I should be stuffed and placed with the other dinosaurs, perhaps.

Nevertheless, it seems to me that in the world I see now the hand has moved from the rigid morals of Twelve O’Clock High to the deep-sixing, by the 'Me' generation and those following, of many values and customs that make our society liveable. Courtesy. Courage. Responsibility for our own actions. Principles. And a little bit of putting the other guy first.


  1. I dont remember if I saw that movie: I love Gregory Peck, but never have liked war movies. Where would you place Saving Private Ryan? (also set during WWII, but made more recently.) I think the Jane Fonda film you're referring to was Coming Home with Jon Voight.

    I'll have to look up this Yale prof when I have time now that you've piqued my interest. My husband and I are fairly strict with our children about their responsibilities and community spirit, if we do spoil them a bit materially.

  2. OK, I read it online at the WSJ, but I didn't read any comments. While I don't agree that it's necessary to disparage children or give up your own life in order to hound them, I think the high expectations are good for kids. Based on what she described, my children are utterly lazy bums!

    I have a friend who adopted two Korean children. I can't remember specifically where she took them, but she makes an effort to involve them with the Korean community here, so it was something like that. She told me that the Korean parents looked at her like she had two (or maybe three heads) when she said that she let the children choose their extra curricular activities. That said, her son (age 11) is a model of the Asian stereo-type: extremely self-motivated, the top of his academic classes, and an excellent musician. Her daughter, 8, is average, on par with the other children in her classes.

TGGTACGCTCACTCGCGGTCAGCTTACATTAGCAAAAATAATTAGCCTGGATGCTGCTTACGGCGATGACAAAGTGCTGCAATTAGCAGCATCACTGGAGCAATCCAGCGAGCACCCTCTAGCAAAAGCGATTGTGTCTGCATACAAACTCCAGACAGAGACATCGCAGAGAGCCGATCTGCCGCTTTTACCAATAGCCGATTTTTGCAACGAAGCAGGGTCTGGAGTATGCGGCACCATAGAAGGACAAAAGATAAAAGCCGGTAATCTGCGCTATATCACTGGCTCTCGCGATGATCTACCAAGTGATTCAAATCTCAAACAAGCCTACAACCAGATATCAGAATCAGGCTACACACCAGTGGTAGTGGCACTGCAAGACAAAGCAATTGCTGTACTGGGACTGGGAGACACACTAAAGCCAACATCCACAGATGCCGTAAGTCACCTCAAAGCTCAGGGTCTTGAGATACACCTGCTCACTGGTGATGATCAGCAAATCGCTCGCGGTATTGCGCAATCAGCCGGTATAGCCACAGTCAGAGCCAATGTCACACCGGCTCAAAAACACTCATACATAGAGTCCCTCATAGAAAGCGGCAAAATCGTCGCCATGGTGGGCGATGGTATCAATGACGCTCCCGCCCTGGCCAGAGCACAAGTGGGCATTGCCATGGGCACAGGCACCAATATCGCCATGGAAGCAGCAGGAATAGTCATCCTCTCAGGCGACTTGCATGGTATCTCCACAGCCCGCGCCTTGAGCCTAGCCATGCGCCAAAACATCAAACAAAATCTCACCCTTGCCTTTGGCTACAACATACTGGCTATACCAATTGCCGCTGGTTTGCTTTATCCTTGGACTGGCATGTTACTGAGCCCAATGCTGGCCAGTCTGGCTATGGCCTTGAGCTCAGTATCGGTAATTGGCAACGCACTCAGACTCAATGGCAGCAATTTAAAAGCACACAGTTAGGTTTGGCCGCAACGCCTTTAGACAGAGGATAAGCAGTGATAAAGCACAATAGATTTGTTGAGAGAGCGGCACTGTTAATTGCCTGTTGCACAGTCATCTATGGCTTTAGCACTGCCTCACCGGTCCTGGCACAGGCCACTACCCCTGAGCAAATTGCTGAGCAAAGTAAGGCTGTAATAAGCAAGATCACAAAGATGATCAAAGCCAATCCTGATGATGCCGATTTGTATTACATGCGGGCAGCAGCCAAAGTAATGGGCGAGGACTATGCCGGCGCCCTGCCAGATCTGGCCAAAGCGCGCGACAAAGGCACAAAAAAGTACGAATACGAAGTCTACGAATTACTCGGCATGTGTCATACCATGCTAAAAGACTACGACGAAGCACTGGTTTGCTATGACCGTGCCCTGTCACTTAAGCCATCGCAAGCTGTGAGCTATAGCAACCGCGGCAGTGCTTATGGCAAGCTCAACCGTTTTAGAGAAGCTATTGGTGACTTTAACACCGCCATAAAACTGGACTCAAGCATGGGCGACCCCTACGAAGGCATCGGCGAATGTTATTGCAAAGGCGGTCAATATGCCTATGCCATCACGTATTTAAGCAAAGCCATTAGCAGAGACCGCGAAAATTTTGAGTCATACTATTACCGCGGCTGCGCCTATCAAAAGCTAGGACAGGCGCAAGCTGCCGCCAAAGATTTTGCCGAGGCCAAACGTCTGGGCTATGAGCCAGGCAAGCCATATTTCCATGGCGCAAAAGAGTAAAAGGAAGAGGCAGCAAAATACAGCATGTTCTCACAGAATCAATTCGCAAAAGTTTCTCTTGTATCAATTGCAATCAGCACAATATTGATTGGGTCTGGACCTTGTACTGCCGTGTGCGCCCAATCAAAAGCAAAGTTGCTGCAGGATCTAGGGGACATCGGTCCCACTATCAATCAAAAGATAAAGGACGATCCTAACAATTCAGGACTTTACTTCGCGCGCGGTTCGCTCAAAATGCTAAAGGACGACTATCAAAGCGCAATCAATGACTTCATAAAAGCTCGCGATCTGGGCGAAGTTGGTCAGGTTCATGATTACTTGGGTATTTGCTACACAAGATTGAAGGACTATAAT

3. That's an interesting point you made about LOTR. A tip of the hat to you.

    I have also been reading about the Asian mother. While I don't disagree with the point you are making, I see that gal as being way over the top.

  4. this is a great post. i read that article, and both agree and disagree. I feel like MQ is not self motivated, and I wonder what I can do to have that grow. I also think you have to really believe in that parenting style to make it work. someone who reads about it but doesn't really buy into it whole hog will not be able to make it work, because they will look at the structure but not the love behind it.

    there is way too much me, me, me in our generation. MQ interviewed her grandfather today about his life (for a school project), and I was struck by how few happy memories he has, and how he began working outside the home at the age of SEVEN. He did not have a childhood. He is a man who knows a lot about duty and honor but, frankly, very little about love and joy and affection. What is the balance, I wonder, and how do I help my family achieve it?